We apologize for y’all who subscribe getting sent this twice (or some version of it sent twice): we’ve been having site problems, and the friendly fellow trying to fix them published a test version, which y’all probably got. So, sorry about that.
My wife turned in her dissertation last week. We have just started to recover from the process of finishing it (I was her editor). It has really freed up some time for us, which is great. But we both feel a little lost, now, and I imagine that this is a feeling common to authors of all stripes when a work is finished. So we salute you, authors of large manuscripts everywhere, published or un. Keep fighting the good fight. This week we feature two new agents and one established agent changing agencies, poetry and essay contests, and some self-examination at the end.
We’d love to hear your feedback. Please let us know what you think in the comments and if there are certain types of information you would like to see in the Roundup. Also feel free to tweet at us (@freelancingrads) with any ideas or questions. Have a great writing week!
Two heavy hitters making moves, and a newbie on the come up
Tina Pohlman has joined Union Literary.
Nonfiction: Also yes.
“Tina loves discovering distinctive new voices in fiction and memoir and is always on the lookout for academics in the fields of animal behavior and neuroscience who can write for a popular audience. She has often been described as a purist, and while she’s not exactly sure what people mean by that, she doesn’t particularly mind the label.“
Stacey Kondla has been promoted to Associate Agent at the Rights Factory.
Fiction: YA and Middle Grade
Nonfiction: also YA and Middle Grade
“Living and breathing the book business for the past 15 years has made Stacey Kondla very happy.“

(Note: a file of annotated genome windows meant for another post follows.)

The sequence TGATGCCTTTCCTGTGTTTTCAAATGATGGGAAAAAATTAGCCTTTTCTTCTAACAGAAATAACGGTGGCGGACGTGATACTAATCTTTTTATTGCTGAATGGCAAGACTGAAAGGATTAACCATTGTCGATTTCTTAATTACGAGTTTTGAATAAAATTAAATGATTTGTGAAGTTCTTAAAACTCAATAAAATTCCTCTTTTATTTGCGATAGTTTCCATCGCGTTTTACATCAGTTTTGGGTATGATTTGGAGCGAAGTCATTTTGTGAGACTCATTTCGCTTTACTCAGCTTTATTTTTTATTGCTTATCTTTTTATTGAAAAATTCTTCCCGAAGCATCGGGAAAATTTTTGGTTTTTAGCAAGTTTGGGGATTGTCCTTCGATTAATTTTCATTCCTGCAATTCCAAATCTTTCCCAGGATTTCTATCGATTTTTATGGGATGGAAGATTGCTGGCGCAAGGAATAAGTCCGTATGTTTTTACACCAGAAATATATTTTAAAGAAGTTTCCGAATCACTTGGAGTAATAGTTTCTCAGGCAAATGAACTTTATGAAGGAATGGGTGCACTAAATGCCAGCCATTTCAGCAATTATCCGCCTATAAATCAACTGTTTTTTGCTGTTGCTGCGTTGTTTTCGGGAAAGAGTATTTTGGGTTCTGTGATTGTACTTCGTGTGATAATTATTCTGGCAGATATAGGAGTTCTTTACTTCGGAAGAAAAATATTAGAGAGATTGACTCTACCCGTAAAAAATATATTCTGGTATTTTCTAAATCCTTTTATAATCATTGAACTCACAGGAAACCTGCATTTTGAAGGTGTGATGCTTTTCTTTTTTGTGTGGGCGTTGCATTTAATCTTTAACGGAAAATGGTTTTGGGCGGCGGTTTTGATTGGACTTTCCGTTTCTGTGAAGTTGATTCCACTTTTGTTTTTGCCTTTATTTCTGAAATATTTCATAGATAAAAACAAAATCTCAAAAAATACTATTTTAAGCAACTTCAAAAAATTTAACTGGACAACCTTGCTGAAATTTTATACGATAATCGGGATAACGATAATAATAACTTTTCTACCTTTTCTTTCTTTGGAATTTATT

Stacey is accepting queries via online form, here.
Chris Clemans, late of the Clegg Agency, has joined Janklow & Nesbit.
Nonfiction: Double yup.
“His taste in fiction tends toward the literary, and on the nonfiction side he’s interested in narrative journalism, cultural criticism, and voice-driven memoir and essays.“
Chris is accepting queries via email or post. For the former, click your keyboard toward this: email@example.com, and for the latter, address this thing called an envelope to: Janklow & Nesbit Associates, 285 Madison Avenue, New York, N.Y. 10017. See their submissions guidelines here.
Got a poem? Just win this contest and they'll give you a thousand dollars! Also, Minnesota!
America: The Jesuit Review Foley Poetry Contest—Submissions due by March 31st, 2018 (Annual Contest, Publication, $$$)
What: One poem, thirty lines or fewer. Winner receives $1000 and publication of the poem.
To Submit: More information on the contest as well as a link to the online submission form may be found here.
The New York Mills Arts Retreat and Regional Cultural Center Great American Think-Off—Submissions due by April 1st, 2018 (Annual Contest, $$$ + travel)